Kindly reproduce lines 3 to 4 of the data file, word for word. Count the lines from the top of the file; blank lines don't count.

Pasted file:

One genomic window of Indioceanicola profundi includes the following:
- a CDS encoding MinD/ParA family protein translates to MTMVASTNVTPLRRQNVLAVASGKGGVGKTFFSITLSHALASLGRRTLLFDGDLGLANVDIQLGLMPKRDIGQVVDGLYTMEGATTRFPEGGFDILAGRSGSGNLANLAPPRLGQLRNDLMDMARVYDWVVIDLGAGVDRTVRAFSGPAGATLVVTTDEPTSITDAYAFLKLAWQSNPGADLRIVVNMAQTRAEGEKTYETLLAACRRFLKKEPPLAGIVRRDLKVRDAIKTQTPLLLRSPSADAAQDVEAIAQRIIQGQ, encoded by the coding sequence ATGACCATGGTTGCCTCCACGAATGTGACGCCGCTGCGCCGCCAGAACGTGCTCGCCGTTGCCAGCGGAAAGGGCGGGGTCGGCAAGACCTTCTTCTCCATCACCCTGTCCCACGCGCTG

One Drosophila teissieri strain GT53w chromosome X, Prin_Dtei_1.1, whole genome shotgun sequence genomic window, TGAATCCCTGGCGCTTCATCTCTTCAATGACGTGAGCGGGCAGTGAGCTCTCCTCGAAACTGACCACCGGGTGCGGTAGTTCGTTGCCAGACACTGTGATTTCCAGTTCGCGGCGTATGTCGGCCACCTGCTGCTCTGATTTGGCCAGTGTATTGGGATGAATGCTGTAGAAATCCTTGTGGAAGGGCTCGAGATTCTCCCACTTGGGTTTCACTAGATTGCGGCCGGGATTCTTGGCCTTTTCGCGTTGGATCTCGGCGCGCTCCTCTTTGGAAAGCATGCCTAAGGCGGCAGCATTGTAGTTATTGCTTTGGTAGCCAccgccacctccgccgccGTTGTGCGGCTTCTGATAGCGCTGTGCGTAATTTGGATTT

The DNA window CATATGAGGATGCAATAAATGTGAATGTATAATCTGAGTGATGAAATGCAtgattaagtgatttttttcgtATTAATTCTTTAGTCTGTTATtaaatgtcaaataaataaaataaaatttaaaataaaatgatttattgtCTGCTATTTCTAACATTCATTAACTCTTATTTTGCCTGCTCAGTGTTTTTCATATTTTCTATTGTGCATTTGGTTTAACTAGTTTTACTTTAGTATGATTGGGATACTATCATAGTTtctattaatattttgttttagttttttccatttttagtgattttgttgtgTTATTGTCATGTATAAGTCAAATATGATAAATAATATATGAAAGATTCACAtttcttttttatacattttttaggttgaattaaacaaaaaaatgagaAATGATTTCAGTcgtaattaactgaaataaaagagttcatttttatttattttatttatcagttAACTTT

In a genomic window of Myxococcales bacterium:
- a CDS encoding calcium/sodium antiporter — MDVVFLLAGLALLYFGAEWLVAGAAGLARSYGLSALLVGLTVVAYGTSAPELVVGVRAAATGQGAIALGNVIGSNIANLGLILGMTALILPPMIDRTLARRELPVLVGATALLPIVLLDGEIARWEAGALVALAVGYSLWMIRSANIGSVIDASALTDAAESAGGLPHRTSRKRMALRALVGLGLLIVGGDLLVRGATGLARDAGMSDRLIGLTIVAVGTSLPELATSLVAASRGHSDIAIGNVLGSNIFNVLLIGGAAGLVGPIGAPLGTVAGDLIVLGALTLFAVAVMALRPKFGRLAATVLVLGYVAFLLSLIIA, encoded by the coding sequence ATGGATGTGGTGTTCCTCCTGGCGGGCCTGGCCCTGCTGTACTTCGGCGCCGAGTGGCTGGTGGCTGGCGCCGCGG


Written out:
One Drosophila teissieri strain GT53w chromosome X, Prin_Dtei_1.1, whole genome shotgun sequence genomic window, TGAATCCCTGGCGCTTCATCTCTTCAATGACGTGAGCGGGCAGTGAGCTCTCCTCGAAACTGACCACCGGGTGCGGTAGTTCGTTGCCAGACACTGTGATTTCCAGTTCGCGGCGTATGTCGGCCACCTGCTGCTCTGATTTGGCCAGTGTATTGGGATGAATGCTGTAGAAATCCTTGTGGAAGGGCTCGAGATTCTCCCACTTGGGTTTCACTAGATTGCGGCCGGGATTCTTGGCCTTTTCGCGTTGGATCTCGGCGCGCTCCTCTTTGGAAAGCATGCCTAAGGCGGCAGCATTGTAGTTATTGCTTTGGTAGCCAccgccacctccgccgccGTTGTGCGGCTTCTGATAGCGCTGTGCGTAATTTGGATTT

The DNA window CATATGAGGATGCAATAAATGTGAATGTATAATCTGAGTGATGAAATGCAtgattaagtgatttttttcgtATTAATTCTTTAGTCTGTTATtaaatgtcaaataaataaaataaaatttaaaataaaatgatttattgtCTGCTATTTCTAACATTCATTAACTCTTATTTTGCCTGCTCAGTGTTTTTCATATTTTCTATTGTGCATTTGGTTTAACTAGTTTTACTTTAGTATGATTGGGATACTATCATAGTTtctattaatattttgttttagttttttccatttttagtgattttgttgtgTTATTGTCATGTATAAGTCAAATATGATAAATAATATATGAAAGATTCACAtttcttttttatacattttttaggttgaattaaacaaaaaaatgagaAATGATTTCAGTcgtaattaactgaaataaaagagttcatttttatttattttatttatcagttAACTTT